I think the 'emotion' music should carry is 'dark-potentially-dangerous'. PARPG is supposed to be free regarding choice of action, so the music has to fit, whether the player rests and trades or has slaughtered everyone. - I think this is how it was done for Fallout1/2 and I like the soundtrack end results. (Except the soundtrack of Modoc in Fallout 2 - "Dream Town" - which does not follow that style route and was 'melancholic', which is very unfitting.)
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meinmartini
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« Reply #4 on: June 19, 2009, 04:02:11 PM »

We're also discussing the quantity of music for the game. If this is going to be a game which follows specific types of moods, how many tracks are we talking here? That's an awful lot of music...
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tie
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« Reply #5 on: June 22, 2009, 09:02:33 AM »

I think survival punk would fit perfectly into the game. If such a style existed that is Smiley
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Gaspard
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« Reply #6 on: June 22, 2009, 10:09:56 AM »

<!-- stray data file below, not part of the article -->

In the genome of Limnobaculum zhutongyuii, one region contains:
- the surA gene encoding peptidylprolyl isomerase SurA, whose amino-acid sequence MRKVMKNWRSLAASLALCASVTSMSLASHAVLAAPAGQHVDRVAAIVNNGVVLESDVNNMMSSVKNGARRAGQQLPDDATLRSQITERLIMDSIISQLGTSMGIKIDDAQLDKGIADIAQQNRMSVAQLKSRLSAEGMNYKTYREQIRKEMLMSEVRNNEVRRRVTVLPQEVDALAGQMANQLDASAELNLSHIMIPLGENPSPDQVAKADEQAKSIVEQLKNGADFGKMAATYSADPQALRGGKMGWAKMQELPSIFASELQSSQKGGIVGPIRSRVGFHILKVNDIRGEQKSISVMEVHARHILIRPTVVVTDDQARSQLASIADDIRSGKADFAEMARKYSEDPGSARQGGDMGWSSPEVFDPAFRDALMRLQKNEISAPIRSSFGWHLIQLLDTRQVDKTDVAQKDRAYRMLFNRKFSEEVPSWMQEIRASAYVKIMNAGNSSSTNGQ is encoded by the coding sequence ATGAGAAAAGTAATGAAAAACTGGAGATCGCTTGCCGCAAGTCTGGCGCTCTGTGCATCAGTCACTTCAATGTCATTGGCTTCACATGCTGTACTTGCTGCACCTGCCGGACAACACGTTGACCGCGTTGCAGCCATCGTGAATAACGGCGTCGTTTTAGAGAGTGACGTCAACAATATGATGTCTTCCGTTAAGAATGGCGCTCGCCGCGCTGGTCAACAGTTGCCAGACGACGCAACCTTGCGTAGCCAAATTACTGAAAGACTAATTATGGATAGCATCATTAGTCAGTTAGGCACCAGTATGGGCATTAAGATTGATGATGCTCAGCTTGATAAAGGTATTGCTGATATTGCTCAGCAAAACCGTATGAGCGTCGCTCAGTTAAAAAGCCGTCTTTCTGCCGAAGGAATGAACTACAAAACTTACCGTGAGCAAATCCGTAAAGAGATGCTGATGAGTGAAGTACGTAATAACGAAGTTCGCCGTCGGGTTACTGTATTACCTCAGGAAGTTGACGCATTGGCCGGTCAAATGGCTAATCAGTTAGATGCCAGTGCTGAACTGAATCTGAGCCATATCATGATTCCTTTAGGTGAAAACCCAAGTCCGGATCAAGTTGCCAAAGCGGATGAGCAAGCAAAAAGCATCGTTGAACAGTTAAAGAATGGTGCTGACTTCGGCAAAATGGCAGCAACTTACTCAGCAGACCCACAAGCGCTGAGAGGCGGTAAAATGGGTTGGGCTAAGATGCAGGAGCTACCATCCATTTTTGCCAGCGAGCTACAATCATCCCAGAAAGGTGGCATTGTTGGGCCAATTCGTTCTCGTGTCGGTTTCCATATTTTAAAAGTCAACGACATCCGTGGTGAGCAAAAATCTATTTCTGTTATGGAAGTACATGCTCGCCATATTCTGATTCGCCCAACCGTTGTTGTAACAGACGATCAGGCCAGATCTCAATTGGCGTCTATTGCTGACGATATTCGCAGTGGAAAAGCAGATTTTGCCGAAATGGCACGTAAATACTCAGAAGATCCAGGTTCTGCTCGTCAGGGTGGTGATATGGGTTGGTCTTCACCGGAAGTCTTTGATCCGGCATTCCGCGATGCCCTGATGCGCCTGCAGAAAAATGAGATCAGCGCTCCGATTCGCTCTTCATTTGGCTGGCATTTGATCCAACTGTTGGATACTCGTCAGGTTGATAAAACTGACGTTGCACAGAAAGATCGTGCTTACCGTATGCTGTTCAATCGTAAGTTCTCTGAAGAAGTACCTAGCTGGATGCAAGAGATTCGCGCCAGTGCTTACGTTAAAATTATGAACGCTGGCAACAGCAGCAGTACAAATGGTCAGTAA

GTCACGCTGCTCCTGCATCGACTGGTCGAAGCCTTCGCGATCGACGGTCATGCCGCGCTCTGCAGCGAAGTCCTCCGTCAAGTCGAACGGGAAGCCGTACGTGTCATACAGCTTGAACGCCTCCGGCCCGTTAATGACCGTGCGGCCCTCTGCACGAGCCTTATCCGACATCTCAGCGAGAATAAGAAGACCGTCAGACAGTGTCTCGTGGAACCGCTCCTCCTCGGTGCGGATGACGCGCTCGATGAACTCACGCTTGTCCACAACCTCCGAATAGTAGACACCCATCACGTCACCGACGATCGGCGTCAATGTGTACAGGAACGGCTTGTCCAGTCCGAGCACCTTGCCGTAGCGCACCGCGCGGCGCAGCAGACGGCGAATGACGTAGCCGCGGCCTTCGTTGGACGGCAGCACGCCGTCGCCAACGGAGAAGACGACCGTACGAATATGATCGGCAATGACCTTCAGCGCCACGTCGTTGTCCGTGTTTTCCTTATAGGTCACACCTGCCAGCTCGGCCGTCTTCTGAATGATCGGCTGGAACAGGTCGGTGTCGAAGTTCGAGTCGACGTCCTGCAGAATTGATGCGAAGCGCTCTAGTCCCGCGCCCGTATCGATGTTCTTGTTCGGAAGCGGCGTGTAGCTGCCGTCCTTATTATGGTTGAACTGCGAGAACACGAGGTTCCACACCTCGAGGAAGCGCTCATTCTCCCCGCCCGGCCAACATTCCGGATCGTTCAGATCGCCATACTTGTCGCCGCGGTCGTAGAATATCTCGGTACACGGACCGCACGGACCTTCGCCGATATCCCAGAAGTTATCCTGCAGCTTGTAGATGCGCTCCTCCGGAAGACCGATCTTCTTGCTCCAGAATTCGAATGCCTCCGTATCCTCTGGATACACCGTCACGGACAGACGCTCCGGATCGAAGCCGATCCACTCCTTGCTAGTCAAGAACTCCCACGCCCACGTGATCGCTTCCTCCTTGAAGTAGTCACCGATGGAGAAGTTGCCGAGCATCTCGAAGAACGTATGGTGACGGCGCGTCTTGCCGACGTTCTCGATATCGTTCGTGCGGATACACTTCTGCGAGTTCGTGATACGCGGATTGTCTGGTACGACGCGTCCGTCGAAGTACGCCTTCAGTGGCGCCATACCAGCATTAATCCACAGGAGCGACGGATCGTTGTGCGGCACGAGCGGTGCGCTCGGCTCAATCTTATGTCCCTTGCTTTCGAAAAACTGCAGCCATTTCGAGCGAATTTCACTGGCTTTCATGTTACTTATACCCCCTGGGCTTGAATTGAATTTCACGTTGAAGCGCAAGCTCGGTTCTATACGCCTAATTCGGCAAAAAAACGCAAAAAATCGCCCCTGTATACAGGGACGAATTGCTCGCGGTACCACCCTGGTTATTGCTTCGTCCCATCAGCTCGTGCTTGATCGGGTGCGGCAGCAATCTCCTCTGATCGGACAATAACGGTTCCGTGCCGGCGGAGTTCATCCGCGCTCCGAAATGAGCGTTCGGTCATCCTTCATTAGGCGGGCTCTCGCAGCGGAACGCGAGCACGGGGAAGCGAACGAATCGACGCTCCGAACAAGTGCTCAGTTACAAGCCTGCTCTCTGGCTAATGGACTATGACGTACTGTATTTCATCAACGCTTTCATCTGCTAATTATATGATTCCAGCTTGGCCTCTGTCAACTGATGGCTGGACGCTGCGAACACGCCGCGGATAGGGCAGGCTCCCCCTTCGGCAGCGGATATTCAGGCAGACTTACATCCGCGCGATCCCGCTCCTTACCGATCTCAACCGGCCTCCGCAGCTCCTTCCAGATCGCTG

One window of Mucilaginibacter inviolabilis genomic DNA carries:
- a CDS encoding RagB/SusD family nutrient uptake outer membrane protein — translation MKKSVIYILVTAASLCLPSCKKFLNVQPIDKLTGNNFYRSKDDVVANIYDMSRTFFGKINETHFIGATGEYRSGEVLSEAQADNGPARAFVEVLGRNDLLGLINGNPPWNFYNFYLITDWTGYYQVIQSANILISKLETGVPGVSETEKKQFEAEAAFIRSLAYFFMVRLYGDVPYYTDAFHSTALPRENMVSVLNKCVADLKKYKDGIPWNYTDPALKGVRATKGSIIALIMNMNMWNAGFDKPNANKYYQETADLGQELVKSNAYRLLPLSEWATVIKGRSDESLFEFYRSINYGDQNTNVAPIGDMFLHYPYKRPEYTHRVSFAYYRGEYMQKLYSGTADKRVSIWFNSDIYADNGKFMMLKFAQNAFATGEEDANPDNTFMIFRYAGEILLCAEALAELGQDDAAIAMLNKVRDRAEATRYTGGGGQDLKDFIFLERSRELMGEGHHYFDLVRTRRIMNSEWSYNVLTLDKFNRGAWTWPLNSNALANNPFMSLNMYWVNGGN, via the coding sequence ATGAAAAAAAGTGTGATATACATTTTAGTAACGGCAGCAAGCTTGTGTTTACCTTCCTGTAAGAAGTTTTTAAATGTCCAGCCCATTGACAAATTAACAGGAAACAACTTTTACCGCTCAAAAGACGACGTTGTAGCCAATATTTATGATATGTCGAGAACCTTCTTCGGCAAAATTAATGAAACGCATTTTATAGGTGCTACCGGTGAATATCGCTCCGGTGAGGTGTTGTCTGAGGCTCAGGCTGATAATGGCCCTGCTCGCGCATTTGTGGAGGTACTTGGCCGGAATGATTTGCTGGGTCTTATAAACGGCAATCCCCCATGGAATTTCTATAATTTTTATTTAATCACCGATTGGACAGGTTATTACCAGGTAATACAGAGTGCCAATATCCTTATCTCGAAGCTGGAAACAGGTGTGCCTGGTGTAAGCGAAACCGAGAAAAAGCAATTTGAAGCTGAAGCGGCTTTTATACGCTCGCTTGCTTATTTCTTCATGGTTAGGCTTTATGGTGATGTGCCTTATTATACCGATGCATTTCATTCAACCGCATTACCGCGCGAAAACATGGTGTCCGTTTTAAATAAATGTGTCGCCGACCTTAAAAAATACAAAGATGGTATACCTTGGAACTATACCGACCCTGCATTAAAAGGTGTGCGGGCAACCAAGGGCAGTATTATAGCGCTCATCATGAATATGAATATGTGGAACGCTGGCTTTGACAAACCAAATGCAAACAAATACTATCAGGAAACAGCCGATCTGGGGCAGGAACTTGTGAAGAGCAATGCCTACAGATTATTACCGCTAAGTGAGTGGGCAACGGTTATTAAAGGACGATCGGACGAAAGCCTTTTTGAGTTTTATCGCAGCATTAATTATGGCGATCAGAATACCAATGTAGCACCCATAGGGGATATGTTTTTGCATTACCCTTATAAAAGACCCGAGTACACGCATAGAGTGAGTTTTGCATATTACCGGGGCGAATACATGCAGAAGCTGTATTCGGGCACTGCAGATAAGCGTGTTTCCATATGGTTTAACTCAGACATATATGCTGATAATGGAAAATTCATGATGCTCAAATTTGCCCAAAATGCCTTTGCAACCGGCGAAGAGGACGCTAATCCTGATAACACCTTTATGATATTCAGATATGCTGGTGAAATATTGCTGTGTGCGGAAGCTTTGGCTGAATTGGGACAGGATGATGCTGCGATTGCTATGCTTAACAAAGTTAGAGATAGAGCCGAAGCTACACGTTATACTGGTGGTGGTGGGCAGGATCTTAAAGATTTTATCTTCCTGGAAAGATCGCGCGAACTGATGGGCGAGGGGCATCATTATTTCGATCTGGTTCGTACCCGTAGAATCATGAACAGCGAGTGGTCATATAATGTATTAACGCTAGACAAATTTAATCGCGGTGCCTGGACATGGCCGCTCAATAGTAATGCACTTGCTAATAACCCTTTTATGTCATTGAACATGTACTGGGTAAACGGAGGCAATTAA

Survival Punk could be the genre of the game ! There's Steam Punk, there's Cyberpunk, why not a PA setting that's Survival Punk =?
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tie
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« Reply #7 on: June 22, 2009, 10:54:49 AM »

OK, on a more serious note... A much as I'd like to have punk it the game, it would be hard to fit it in the overall atmosphere.

For a brutal survival RPG I imagine something dark and repetitive - Apocalyptica, Evenescence nad Lacrimosa come to mind. Some sample http://www.youtube.com/watch?v=qzqybMSKi4I

I imagine the 'lighthearted' parts also being quite repetitieve and slightly twisted:
http://www.youtube.com/watch?v=T5Xl0Qry-hA
http://www.youtube.com/watch?v=aagavbw7keU